So much pottery was found in burial pits and the quality of these pieces is so high that many believe it was created solely for mortuary use and that the image on the bowl has some specific ceremonial meaning. Images of animals may indicate totems for the deceased's clan, or it may be a reference to some celestial body. Just as western culture sees animals and humans in the stars, so did the Native Americans.
Mimbres pottery comes in four shapes: bowls, small jars, small effigy jars, and large jars. Bowls were used both for funary rites as well as for ordinary eating, and account for almost ninety percent of all Mimbres black-on-white pottery.
The small jars are known as "seed jars" , because they were used to hold stored seeds between the fall harvest and the spring planting. Without a jar to protect them, insects and animals could consume the seeds. Effigy jars were made in the shapes of animals. The large jars were used to carry and store water.
Because the images on funary bowls do not appear on ordinary pottery used for eating and cooking and because funary bowls do not appear to have ever been used, it is believed that the funary bowls were specifically created for burial.
Initially, the motifs were simple and geometric, such as stylized lightning and water. Over a period that lasted about one hundred fifty years, however, the motifs became vastly more complicated and included animals, humans, and scenes from Mimbres legends.
The sculpture to the right is from one of the myths about the Hero Twins who vanquished a fish monster. The Navajo have similar mythology
Contemporaneous with the motif changes were a reduction in oxygen levels during firing, causing the designs to be more black-on-white. This period is called the "Classic Period" . The resulting motifs remained constant for about three hundred years. The shapes of particular animals, along with specific design motifs, allow scholars to assign a bowl to a class likely done by the same artist.
There are several kinds of wild tobacco in the southwest, and small amounts were cultivated for ceremonial use. The tobacco leaves were dried and smoked either in a cane tube, much like a cigarette, or using a "cloud blower", which is a short, funnel-shaped clay pipe.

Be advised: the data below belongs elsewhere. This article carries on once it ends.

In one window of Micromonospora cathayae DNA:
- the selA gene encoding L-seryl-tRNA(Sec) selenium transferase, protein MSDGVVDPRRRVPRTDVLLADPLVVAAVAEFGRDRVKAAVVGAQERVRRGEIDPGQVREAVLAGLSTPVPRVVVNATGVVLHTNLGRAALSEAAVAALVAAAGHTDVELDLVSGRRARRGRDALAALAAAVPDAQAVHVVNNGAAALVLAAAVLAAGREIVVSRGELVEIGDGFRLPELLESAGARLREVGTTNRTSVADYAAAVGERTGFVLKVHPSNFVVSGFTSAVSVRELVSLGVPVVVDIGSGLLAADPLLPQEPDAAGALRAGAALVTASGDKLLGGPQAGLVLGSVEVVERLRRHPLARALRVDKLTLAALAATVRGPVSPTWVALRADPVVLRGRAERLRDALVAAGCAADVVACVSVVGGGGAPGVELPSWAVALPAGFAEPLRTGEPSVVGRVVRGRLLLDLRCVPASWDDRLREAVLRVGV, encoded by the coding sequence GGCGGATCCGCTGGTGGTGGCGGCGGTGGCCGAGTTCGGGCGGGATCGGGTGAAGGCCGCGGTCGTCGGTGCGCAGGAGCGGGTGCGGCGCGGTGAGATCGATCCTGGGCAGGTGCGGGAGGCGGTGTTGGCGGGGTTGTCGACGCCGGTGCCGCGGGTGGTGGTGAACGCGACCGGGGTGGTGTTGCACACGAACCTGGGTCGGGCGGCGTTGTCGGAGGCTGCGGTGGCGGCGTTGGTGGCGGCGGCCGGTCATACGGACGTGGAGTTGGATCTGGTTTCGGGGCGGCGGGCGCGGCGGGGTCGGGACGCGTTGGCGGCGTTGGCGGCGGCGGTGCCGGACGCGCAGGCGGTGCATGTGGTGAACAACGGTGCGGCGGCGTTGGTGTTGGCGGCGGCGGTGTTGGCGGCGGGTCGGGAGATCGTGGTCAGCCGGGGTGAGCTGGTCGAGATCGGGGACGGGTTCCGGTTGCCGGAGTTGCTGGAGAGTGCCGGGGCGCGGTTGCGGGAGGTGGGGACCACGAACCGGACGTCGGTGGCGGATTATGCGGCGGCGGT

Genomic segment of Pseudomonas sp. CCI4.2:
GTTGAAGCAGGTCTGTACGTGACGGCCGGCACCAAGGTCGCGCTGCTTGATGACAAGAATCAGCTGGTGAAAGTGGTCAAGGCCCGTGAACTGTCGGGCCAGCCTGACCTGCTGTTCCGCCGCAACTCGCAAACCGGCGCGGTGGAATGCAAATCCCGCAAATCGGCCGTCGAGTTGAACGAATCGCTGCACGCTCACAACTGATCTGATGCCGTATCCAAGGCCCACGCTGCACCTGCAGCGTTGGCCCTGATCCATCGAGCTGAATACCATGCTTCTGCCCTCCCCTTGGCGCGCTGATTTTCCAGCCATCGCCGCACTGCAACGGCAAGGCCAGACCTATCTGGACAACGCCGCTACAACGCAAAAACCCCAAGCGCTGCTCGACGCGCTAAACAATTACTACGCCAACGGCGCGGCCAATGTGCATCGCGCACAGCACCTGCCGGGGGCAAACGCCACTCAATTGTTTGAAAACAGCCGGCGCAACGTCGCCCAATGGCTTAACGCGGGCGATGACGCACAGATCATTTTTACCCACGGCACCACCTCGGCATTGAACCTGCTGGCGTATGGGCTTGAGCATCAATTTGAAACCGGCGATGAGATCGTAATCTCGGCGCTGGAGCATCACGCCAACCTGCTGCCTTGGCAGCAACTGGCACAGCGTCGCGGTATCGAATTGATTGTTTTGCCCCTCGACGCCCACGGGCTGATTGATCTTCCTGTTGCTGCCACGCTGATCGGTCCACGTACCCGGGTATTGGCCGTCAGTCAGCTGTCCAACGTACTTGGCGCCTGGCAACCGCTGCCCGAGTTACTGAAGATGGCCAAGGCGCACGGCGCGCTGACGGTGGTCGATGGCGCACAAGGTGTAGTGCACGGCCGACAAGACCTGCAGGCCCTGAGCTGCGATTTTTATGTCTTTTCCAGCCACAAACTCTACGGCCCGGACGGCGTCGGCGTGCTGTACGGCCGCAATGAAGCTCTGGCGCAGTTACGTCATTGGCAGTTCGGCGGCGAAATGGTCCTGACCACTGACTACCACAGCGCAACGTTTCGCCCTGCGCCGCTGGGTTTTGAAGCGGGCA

The sculpture to the right is from a shows a man, likely a shaman, smoking a pipe and waving a bell. While the man appears to be sitting, he is likely dancing.
For example, the moon was considered to be a rabbit which was regularly devoured by an eagle, with the degree of devourment changing according to lunar phase. The sculpture to the left represents this myth.
The Anasazi consider the centipede
to be a potent symbol of power, as it regularly travels between the spirit world and the physical world. The Hopi also believe this and consider the centipede symbol be taboo
. The Mimbres apparently had similar beliefs.
An image on one Mimbres bowl shows a human who has been shot by an arrow. The bowl was looted sometime in the 1960s and has not been seen since. It likely resides in a private collection. A photograph of it, however, circulated in the 1980s, and scholars have been able to expand the knowledge of Mimbres beliefs based on it.
The bowl depicts a man whose internal organs, life breath, and whirlwind are lying on the ground. In one hand he grasps a giant centipede. The arms and legs of the figure are turned upwards as if in a praying stance. The centipede likely symbolizes a single pole ladder, and indicates that the human is making a journey to the spirit world.
Death has been represented by a fleshless head with a triangular nose and gnashing teeth as early as A.D. 950. This image is likely the same as the Hopi Death Deity, Maasaw
, "He Who Makes Things Grow" was a rain deity common throughout the southwest, Texas
, and Mexico. The Hopi
have similar deities. Images of Tlaloc overlooking the Mimbres Valley were likely painted to ensure adequate rainfall. It is possible that after the collapse
of the Mimbres culture that some of the Mimbreños migrated to Texas and this accounts for the pictographs there